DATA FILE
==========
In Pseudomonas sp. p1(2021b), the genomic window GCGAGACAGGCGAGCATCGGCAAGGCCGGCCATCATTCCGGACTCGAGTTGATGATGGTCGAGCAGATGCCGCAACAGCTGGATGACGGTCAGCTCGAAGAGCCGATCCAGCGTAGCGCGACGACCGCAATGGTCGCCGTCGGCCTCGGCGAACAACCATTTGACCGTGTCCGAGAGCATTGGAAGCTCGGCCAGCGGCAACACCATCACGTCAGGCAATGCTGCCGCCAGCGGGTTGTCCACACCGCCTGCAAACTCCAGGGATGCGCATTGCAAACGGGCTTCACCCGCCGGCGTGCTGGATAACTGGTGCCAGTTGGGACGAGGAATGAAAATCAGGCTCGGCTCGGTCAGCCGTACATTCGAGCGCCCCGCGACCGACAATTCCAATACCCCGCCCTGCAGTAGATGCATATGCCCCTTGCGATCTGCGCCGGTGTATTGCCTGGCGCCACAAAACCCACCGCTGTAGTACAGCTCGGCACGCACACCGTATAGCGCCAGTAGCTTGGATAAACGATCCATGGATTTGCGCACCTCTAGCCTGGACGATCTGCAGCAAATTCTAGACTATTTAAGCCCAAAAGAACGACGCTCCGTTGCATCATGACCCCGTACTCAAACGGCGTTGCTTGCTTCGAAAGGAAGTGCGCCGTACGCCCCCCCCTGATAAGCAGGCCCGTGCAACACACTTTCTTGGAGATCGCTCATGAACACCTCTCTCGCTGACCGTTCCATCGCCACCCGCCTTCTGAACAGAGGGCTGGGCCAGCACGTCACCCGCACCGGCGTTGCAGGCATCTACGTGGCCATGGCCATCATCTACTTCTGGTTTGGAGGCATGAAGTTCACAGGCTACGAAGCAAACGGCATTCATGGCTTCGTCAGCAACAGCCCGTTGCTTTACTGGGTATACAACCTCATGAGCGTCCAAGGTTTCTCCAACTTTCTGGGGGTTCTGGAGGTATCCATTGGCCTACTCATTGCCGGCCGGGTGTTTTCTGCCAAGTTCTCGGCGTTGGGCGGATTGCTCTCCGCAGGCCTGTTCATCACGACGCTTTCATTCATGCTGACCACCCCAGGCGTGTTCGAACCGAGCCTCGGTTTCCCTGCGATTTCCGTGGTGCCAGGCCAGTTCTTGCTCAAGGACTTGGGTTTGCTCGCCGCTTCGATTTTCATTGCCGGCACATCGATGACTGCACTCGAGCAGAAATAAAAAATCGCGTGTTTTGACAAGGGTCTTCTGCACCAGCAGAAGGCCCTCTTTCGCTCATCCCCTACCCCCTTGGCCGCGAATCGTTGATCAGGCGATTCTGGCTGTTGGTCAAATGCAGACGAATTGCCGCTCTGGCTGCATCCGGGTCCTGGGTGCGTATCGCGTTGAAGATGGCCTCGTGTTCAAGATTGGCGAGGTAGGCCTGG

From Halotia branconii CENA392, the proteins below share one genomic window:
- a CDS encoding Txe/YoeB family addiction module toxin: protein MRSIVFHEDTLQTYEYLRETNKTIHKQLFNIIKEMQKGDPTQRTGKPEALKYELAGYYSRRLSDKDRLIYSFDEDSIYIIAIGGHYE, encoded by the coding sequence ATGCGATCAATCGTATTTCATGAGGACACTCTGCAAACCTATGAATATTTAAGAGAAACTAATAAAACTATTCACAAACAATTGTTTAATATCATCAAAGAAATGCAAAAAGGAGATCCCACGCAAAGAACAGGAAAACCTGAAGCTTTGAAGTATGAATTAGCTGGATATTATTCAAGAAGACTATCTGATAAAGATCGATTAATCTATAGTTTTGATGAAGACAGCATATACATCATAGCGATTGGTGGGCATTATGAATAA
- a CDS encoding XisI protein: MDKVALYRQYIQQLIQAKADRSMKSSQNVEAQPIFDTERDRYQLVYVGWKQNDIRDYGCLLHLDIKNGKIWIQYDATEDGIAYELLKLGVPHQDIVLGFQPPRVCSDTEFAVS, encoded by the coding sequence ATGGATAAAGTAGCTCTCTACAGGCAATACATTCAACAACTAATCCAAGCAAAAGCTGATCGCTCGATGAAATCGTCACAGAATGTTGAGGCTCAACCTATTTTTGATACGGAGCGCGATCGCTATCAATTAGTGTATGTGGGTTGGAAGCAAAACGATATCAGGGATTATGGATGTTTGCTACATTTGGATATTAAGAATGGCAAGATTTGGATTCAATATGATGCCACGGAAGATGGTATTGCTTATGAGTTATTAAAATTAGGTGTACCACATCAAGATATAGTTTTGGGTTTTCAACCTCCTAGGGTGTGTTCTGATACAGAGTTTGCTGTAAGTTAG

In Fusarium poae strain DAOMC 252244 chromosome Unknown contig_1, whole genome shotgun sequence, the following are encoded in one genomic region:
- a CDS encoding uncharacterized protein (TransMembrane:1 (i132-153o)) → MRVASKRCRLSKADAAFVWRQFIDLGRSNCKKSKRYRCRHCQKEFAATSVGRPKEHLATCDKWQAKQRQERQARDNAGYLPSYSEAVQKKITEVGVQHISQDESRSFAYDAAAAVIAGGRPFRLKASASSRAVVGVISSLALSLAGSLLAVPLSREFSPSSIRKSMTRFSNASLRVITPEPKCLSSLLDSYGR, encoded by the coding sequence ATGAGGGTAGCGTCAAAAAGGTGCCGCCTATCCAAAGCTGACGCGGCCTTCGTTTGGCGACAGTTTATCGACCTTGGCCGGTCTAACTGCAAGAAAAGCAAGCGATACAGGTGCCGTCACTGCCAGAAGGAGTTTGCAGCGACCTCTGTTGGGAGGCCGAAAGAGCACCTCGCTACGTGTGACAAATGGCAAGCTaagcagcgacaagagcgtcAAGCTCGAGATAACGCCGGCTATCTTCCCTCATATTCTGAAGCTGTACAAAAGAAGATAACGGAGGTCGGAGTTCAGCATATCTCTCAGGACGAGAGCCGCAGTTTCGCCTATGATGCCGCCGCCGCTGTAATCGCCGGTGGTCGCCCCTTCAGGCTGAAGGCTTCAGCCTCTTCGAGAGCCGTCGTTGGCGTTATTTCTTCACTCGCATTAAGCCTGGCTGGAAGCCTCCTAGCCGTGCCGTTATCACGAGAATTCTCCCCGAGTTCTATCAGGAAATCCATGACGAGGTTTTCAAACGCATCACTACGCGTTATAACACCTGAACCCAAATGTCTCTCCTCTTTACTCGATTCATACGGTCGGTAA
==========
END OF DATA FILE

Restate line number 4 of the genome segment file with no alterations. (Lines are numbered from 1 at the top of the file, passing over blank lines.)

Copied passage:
- a CDS encoding XisI protein: MDKVALYRQYIQQLIQAKADRSMKSSQNVEAQPIFDTERDRYQLVYVGWKQNDIRDYGCLLHLDIKNGKIWIQYDATEDGIAYELLKLGVPHQDIVLGFQPPRVCSDTEFAVS, encoded by the coding sequence ATGGATAAAGTAGCTCTCTACAGGCAATACATTCAACAACTAATCCAAGCAAAAGCTGATCGCTCGATGAAATCGTCACAGAATGTTGAGGCTCAACCTATTTTTGATACGGAGCGCGATCGCTATCAATTAGTGTATGTGGGTTGGAAGCAAAACGATATCAGGGATTATGGATGTTTGCTACATTTGGATATTAAGAATGGCAAGATTTGGATTCAATATGATGCCACGGAAGATGGTATTGCTTATGAGTTATTAAAATTAGGTGTACCACATCAAGATATAGTTTTGGGTTTTCAACCTCCTAGGGTGTGTTCTGATACAGAGTTTGCTGTAAGTTAG